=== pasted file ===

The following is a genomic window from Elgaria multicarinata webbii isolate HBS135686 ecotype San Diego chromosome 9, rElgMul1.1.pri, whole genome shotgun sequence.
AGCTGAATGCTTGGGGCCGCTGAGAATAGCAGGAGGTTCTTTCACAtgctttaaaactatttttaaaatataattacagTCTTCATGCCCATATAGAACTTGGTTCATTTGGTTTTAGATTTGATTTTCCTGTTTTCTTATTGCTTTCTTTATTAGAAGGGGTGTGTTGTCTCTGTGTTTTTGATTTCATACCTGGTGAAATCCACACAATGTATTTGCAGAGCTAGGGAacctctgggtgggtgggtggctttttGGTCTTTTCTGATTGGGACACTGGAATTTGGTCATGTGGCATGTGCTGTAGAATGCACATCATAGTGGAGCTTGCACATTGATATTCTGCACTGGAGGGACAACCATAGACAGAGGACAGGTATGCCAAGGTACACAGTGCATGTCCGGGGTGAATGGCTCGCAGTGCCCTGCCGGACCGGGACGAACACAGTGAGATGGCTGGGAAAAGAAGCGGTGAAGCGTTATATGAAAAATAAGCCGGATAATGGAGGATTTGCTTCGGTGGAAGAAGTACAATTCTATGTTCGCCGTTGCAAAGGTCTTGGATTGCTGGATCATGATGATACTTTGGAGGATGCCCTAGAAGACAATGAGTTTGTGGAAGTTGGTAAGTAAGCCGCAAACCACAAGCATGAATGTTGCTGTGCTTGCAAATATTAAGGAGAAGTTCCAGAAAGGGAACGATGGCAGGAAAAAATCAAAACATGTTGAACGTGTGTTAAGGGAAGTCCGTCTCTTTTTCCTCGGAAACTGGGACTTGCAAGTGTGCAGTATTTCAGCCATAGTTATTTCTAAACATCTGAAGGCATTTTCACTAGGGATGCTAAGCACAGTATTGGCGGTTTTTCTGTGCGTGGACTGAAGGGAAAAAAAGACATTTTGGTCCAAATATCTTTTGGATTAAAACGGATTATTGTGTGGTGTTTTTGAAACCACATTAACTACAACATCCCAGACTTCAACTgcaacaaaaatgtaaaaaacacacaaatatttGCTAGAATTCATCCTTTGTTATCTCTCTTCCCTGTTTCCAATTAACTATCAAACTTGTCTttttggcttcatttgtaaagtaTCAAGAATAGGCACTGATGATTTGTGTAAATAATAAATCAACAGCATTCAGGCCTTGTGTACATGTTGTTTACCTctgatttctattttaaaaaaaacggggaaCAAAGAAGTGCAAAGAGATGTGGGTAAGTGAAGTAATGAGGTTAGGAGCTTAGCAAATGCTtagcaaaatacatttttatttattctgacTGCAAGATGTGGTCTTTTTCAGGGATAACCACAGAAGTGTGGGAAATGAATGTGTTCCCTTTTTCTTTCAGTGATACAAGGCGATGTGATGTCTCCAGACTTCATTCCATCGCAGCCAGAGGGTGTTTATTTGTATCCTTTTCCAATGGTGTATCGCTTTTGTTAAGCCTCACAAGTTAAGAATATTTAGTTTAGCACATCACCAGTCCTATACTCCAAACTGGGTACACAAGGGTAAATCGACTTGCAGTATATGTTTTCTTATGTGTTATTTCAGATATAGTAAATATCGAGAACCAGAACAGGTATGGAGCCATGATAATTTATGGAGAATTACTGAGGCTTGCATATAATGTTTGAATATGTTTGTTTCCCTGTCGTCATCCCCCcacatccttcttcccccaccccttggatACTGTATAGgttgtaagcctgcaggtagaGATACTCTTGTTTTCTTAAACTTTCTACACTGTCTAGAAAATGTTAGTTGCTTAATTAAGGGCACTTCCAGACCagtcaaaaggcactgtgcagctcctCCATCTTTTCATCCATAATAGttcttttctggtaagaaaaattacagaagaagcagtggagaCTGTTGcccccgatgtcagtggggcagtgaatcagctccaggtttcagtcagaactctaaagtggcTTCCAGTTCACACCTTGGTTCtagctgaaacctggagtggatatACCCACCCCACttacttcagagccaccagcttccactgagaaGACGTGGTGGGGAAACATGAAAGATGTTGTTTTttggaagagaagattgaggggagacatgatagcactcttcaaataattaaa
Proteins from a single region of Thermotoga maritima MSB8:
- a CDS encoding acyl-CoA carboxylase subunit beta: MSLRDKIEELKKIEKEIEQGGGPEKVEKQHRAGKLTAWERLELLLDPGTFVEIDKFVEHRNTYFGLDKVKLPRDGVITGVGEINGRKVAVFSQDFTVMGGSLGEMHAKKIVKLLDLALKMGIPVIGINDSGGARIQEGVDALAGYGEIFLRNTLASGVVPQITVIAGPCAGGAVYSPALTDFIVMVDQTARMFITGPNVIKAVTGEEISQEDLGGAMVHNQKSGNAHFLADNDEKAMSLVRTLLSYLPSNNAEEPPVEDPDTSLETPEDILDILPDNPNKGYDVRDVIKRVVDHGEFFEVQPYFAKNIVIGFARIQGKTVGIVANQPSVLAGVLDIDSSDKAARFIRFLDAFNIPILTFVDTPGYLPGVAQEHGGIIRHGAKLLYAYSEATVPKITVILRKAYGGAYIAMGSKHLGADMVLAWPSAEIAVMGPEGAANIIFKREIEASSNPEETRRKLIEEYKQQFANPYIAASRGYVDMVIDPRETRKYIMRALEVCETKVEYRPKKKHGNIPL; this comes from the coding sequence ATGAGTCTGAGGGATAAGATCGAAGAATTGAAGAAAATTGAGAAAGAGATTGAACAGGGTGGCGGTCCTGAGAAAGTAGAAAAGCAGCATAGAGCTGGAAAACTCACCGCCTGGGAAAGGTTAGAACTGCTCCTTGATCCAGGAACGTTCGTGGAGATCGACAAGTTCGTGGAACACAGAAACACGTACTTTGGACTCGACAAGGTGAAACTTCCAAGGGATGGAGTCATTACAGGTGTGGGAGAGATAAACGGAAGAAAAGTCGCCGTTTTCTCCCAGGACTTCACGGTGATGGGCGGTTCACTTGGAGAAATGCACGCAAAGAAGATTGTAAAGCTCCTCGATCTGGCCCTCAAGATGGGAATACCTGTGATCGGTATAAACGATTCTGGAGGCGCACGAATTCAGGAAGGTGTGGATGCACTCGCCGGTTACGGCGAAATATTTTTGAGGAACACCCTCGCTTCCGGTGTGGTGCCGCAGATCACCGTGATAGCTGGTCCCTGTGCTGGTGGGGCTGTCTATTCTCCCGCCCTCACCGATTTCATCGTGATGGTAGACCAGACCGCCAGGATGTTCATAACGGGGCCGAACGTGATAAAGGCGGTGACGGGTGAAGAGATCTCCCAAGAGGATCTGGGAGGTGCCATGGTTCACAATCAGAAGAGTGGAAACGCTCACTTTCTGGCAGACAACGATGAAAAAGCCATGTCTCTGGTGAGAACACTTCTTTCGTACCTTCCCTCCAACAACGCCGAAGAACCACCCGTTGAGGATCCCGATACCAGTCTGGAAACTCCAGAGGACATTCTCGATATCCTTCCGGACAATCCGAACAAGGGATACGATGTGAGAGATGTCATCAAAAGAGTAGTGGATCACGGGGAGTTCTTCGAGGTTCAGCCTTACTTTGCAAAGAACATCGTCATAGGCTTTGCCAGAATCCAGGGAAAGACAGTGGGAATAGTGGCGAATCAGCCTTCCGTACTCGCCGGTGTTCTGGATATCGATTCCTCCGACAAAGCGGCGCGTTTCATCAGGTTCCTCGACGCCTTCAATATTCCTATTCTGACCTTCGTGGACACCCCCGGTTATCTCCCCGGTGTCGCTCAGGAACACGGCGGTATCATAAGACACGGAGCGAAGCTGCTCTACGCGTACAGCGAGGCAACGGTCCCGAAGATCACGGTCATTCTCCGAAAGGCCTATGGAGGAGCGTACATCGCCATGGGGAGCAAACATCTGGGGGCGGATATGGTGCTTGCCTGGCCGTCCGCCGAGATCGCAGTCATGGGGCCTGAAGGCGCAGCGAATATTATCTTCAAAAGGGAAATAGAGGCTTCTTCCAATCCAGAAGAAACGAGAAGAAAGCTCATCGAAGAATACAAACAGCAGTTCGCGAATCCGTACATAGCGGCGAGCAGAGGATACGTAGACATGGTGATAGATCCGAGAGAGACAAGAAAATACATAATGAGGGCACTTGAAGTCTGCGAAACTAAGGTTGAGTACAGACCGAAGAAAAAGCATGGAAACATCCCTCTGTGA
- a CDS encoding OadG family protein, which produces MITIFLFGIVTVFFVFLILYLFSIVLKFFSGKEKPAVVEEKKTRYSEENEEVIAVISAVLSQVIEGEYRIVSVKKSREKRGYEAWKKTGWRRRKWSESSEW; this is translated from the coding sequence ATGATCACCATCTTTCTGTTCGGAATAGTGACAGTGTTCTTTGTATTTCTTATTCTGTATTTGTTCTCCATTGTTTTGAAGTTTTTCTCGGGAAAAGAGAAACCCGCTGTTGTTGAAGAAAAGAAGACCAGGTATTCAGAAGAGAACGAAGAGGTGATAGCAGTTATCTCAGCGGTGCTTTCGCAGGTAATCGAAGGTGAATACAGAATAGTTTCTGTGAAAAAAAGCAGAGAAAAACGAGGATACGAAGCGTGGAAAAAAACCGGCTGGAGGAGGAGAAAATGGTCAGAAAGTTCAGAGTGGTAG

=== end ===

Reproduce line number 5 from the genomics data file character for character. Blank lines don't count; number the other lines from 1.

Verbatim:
- a CDS encoding OadG family protein, which produces MITIFLFGIVTVFFVFLILYLFSIVLKFFSGKEKPAVVEEKKTRYSEENEEVIAVISAVLSQVIEGEYRIVSVKKSREKRGYEAWKKTGWRRRKWSESSEW; this is translated from the coding sequence ATGATCACCATCTTTCTGTTCGGAATAGTGACAGTGTTCTTTGTATTTCTTATTCTGTATTTGTTCTCCATTGTTTTGAAGTTTTTCTCGGGAAAAGAGAAACCCGCTGTTGTTGAAGAAAAGAAGACCAGGTATTCAGAAGAGAACGAAGAGGTGATAGCAGTTATCTCAGCGGTGCTTTCGCAGGTAATCGAAGGTGAATACAGAATAGTTTCTGTGAAAAAAAGCAGAGAAAAACGAGGATACGAAGCGTGGAAAAAAACCGGCTGGAGGAGGAGAAAATGGTCAGAAAGTTCAGAGTGGTAG